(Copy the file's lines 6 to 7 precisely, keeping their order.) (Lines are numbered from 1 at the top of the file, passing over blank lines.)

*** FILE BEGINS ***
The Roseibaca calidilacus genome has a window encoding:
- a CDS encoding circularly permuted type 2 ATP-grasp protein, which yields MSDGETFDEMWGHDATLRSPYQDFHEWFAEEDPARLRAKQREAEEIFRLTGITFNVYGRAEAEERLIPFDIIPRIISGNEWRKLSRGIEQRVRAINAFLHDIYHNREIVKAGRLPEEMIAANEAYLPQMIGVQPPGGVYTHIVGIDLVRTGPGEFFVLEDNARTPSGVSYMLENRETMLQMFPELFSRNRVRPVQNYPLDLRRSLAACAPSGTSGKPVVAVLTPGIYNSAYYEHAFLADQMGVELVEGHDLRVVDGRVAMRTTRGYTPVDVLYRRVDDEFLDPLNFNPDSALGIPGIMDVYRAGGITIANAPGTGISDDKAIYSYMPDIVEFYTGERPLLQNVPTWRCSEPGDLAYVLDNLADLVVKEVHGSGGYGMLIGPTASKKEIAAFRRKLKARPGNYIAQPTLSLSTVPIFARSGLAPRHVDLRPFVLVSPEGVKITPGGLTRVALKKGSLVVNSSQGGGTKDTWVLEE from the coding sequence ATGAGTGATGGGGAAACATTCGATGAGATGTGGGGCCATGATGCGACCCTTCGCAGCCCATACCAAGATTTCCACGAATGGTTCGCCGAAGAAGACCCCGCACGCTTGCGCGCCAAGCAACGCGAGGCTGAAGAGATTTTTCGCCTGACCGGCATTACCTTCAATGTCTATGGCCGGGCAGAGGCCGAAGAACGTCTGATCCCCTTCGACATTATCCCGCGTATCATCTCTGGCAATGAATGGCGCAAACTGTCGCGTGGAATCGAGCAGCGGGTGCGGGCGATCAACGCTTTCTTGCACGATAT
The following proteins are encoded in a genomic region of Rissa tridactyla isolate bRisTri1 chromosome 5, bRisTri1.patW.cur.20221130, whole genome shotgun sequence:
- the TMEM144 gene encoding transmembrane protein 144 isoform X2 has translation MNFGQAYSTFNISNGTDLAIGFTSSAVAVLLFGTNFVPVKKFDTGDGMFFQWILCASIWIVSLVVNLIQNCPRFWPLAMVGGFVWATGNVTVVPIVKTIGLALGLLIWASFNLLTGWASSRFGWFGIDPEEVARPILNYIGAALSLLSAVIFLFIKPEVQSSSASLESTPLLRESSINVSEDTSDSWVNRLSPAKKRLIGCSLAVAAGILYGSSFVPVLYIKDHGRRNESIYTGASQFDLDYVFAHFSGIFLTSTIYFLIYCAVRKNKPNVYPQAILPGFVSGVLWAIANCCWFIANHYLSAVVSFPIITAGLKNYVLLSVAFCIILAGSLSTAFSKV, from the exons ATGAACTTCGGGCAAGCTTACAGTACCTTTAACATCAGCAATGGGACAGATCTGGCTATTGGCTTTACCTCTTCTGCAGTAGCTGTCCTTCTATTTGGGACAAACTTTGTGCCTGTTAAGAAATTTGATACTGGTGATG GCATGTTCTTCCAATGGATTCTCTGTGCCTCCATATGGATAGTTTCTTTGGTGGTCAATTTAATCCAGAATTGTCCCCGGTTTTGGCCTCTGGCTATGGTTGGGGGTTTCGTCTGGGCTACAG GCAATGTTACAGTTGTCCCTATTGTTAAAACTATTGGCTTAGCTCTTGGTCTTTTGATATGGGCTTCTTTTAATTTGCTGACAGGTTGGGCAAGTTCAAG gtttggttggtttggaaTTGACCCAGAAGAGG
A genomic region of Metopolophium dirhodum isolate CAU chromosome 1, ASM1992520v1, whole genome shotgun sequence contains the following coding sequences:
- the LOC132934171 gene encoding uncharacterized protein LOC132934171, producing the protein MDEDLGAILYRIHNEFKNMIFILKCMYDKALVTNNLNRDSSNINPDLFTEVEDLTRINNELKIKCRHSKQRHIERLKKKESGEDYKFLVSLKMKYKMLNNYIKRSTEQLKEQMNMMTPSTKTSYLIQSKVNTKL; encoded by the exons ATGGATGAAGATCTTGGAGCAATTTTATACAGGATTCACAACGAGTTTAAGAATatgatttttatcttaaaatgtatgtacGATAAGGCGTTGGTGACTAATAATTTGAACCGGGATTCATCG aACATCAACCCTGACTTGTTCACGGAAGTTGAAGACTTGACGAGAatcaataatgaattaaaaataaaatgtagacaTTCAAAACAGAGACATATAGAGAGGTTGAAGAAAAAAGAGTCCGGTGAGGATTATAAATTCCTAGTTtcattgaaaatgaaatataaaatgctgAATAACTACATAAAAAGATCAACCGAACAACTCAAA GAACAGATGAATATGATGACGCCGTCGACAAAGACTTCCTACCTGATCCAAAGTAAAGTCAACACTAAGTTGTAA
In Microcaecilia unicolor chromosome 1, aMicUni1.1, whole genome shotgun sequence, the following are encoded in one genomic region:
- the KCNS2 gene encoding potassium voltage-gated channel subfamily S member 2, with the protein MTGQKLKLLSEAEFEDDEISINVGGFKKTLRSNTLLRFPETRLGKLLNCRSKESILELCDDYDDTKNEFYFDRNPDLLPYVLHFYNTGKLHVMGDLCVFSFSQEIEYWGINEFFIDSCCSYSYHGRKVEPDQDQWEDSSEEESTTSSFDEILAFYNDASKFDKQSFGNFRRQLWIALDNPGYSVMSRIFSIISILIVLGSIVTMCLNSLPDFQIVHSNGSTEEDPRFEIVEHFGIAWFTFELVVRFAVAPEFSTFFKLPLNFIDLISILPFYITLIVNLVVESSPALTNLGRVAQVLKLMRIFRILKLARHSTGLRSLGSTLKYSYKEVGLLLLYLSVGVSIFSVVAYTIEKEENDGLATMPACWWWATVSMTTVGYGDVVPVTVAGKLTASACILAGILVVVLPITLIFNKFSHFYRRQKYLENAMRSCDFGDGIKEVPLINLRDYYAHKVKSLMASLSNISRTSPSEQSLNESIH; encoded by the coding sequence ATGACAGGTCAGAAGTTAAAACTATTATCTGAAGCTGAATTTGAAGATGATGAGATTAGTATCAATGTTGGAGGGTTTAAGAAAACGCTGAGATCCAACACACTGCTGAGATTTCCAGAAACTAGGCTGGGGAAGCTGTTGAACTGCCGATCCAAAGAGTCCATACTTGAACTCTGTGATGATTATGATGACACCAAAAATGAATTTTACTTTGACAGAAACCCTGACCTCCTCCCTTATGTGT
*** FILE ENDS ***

- the LOC132934171 gene encoding uncharacterized protein LOC132934171, producing the protein MDEDLGAILYRIHNEFKNMIFILKCMYDKALVTNNLNRDSSNINPDLFTEVEDLTRINNELKIKCRHSKQRHIERLKKKESGEDYKFLVSLKMKYKMLNNYIKRSTEQLKEQMNMMTPSTKTSYLIQSKVNTKL; encoded by the exons ATGGATGAAGATCTTGGAGCAATTTTATACAGGATTCACAACGAGTTTAAGAATatgatttttatcttaaaatgtatgtacGATAAGGCGTTGGTGACTAATAATTTGAACCGGGATTCATCG aACATCAACCCTGACTTGTTCACGGAAGTTGAAGACTTGACGAGAatcaataatgaattaaaaataaaatgtagacaTTCAAAACAGAGACATATAGAGAGGTTGAAGAAAAAAGAGTCCGGTGAGGATTATAAATTCCTAGTTtcattgaaaatgaaatataaaatgctgAATAACTACATAAAAAGATCAACCGAACAACTCAAA GAACAGATGAATATGATGACGCCGTCGACAAAGACTTCCTACCTGATCCAAAGTAAAGTCAACACTAAGTTGTAA
In Microcaecilia unicolor chromosome 1, aMicUni1.1, whole genome shotgun sequence, the following are encoded in one genomic region: